Now available: “100 Milestones of Physical Therapy,” a web-based, multimedia journey through the past 99 years of the profession, beginning with APTA’s founding in the wake of World War I through the celebration of the association’s centennial, coming in 2021. The timeline touches on not just the history of the profession and the association, but the ways in which the profession affected the broader U.S. health care system — events such as the enactment of Medicare legislation in 1965, the signing of Americans with Disabilities Act in 1990, the elimination of the hard cap on therapy services under Medicare in 2018, and more.

The layout of the milestones page makes for easy browsing, allowing visitors to dive more deeply into any of the achievements listed, and to select a specific year from a running index. The new resource includes fascinating photos from historical moments, and features audio and video of some of the profession’s greats, including Florence KendallHelen Hislop, and Charles Magistro.

Full article at APTA

CEUs for Physical Therapists, Physical Therapist Assistants, and Occupational Therapists

Geriatric-specific characteristics linked to hospital readmission risk of elderly surgical patients

Researchers have examined new geriatric-specific characteristics that appear to raise the risk of elderly surgical patients having an unplanned hospital readmission within a month of initially leaving the hospital. The new study is published online as an “article in press” on the Journal of the American College of Surgeons website in advance of print publication.

The four geriatric risk factors for readmission after general surgical procedures are cognitive impairment requiring another person to sign the patient’s consent form for the operation (called “incompetent at admission”), use of a mobility aid, risk of falling at discharge from the hospital, and need for skilled home health care after going home.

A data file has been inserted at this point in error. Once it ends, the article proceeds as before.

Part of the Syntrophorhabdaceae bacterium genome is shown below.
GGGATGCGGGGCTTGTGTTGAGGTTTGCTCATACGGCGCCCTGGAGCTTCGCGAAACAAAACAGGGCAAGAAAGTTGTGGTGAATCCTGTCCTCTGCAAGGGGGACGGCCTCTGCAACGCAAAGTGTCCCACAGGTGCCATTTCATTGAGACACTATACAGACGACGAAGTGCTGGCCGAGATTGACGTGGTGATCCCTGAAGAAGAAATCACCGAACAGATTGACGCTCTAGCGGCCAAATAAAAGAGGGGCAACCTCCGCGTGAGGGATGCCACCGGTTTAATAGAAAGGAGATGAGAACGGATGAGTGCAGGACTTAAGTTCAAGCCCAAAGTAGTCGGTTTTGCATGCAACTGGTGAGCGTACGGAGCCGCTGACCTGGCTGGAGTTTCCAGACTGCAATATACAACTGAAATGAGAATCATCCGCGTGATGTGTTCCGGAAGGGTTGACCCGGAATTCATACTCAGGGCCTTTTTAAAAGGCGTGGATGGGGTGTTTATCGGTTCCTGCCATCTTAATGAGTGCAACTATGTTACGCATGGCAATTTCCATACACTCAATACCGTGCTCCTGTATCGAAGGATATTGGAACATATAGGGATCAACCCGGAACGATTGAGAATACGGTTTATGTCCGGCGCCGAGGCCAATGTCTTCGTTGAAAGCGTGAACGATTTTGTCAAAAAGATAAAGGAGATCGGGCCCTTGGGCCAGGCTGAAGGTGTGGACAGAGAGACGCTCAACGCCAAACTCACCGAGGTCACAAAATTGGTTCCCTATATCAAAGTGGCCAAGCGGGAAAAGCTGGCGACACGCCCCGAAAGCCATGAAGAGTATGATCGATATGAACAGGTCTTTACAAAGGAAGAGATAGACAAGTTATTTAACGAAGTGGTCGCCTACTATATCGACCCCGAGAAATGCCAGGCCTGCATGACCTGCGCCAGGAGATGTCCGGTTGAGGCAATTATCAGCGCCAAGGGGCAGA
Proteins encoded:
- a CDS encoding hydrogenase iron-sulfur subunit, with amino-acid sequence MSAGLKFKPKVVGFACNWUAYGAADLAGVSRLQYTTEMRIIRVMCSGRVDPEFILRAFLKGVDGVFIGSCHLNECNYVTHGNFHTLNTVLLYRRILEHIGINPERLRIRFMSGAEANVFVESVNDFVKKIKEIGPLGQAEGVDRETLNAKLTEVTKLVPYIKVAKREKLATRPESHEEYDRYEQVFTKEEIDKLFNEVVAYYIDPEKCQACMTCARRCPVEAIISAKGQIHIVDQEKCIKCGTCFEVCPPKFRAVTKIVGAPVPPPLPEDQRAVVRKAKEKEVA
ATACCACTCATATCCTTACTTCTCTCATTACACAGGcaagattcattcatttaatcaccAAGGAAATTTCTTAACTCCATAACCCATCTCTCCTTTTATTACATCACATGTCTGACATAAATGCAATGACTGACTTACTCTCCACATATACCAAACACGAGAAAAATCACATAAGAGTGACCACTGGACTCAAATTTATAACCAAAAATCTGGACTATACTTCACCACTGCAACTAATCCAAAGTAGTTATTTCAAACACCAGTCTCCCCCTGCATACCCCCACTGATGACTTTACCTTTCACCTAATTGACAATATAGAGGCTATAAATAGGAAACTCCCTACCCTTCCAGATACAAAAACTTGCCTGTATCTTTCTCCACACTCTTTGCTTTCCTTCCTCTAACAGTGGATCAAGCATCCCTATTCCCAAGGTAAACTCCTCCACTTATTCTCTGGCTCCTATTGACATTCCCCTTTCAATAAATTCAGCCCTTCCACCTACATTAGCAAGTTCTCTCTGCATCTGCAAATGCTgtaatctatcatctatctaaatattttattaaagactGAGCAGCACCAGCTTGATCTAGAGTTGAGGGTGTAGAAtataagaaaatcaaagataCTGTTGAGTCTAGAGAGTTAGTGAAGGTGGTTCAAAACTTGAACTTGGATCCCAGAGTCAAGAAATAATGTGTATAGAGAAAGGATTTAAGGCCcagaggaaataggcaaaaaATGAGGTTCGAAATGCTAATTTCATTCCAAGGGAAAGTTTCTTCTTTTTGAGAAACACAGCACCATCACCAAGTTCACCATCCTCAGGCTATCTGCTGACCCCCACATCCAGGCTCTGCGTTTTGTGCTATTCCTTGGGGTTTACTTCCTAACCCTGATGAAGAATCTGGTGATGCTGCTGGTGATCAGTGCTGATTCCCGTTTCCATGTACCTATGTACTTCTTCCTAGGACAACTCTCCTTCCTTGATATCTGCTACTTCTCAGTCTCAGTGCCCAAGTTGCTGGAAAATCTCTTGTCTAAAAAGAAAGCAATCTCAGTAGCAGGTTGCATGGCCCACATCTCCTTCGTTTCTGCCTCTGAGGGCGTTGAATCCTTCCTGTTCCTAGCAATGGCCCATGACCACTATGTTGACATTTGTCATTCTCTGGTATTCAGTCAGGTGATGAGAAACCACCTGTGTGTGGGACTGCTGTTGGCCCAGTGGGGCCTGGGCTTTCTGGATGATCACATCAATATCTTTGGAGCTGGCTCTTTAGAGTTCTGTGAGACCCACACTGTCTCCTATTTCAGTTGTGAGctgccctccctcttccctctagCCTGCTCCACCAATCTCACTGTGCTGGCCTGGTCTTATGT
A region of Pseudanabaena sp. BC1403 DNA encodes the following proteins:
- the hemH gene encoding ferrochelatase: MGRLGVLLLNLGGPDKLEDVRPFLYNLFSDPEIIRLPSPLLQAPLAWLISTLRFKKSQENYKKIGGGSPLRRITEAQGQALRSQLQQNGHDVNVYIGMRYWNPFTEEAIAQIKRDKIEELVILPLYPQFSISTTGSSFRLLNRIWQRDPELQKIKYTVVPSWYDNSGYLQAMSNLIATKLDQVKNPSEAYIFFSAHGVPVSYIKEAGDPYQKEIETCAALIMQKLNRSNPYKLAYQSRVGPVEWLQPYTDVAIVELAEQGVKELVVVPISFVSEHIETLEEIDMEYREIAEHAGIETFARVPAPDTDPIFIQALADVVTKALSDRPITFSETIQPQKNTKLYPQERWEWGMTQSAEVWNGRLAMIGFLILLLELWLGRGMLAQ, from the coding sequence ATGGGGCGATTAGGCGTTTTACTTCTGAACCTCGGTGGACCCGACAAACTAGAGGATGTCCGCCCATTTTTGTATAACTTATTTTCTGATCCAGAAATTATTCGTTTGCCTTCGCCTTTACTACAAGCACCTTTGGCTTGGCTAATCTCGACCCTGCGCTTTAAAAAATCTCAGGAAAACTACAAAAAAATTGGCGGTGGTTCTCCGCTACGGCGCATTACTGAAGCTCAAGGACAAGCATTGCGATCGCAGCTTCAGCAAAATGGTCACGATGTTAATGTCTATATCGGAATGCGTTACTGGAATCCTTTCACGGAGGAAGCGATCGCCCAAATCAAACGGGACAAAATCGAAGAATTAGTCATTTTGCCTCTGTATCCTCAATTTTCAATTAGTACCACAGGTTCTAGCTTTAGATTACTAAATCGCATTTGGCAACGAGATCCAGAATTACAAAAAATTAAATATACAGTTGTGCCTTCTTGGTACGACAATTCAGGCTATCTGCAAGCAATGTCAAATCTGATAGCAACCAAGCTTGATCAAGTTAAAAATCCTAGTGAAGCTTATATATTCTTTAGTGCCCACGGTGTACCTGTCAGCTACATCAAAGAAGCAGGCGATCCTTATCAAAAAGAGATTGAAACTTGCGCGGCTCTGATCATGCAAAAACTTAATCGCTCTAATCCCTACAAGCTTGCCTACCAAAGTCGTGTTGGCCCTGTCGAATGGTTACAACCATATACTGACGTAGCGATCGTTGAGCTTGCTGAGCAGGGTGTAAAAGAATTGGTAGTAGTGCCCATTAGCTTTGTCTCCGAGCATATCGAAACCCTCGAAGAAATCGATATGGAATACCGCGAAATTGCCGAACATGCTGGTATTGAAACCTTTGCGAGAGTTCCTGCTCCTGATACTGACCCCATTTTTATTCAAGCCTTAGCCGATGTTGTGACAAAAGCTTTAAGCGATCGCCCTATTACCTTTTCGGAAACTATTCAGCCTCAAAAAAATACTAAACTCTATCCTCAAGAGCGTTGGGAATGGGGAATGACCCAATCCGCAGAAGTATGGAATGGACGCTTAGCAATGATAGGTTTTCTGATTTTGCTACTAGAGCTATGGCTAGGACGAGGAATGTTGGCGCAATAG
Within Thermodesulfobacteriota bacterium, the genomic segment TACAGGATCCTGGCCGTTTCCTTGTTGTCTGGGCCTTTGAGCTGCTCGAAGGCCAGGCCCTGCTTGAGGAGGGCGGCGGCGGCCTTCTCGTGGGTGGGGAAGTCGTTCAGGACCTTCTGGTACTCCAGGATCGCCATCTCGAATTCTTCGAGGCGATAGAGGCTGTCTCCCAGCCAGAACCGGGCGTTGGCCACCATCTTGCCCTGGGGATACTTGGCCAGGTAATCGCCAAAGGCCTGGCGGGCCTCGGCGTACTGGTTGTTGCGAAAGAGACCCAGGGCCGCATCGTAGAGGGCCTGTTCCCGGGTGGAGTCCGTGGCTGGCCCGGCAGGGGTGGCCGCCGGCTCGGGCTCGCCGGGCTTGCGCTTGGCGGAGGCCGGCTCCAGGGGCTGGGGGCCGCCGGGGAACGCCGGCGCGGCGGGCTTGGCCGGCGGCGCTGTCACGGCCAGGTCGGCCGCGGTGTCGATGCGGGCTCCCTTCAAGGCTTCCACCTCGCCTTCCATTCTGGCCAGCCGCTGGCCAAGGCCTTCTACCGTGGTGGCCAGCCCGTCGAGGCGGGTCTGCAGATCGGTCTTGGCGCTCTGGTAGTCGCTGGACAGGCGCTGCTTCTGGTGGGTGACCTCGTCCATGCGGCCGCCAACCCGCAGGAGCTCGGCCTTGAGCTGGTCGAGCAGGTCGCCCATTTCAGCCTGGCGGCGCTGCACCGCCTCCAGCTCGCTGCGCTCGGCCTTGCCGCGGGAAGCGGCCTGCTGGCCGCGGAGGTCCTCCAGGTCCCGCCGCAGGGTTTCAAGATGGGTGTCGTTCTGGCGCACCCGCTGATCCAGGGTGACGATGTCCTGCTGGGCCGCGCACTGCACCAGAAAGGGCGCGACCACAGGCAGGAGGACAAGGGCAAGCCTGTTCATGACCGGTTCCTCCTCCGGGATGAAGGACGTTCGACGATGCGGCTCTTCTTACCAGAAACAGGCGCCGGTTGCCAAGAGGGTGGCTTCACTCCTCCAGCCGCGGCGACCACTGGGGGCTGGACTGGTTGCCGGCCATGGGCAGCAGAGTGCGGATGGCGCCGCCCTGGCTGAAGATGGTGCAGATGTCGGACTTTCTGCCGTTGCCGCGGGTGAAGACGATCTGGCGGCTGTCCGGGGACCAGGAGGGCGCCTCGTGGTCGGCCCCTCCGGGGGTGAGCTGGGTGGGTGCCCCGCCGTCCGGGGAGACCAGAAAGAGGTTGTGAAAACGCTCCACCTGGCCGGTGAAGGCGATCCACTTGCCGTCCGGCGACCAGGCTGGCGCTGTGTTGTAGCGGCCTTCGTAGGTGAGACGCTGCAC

Full article at News-Medical.net

CEUs for Physical Therapists, Physical Therapist Assistants, and Occupational Therapists

Fall-Related Injury and Death Remain Global Problems

The Message
Around the world, falls continue to pose a significant health care burden, but it’s a burden that varies from region to region in a variety of ways, according to a recent analysis of global falls data from 2017. For example, the highest incidence rates for falls occur in Central Europe, Australia, and New Zealand, but that incidence doesn’t correlate to higher falls-related mortality rates, which tend to surface in South Asia. And while age-standardized incidence of falls decreased slightly overall between 1990 and 2017, most of that decrease was accounted for in wealthier and more educated populations, while those in lower socio-demographic groupings actually experienced an increase in falls incidence.

The Study
Authors took a deep dive into data from the 2017 edition of the Global Burden of Disease Study, or GBD, a research effort that gathers information on hundreds of diseases in 195 countries and territories. The GBD amasses data not only on disease incidence and prevalence, but years lived with disability — YLD — mortality, and risk. For the BMJ study, researchers analyzed data related to falls, focusing on specific geographic areas, ages of those experiencing falls injury, and types of injuries sustained, among other data points.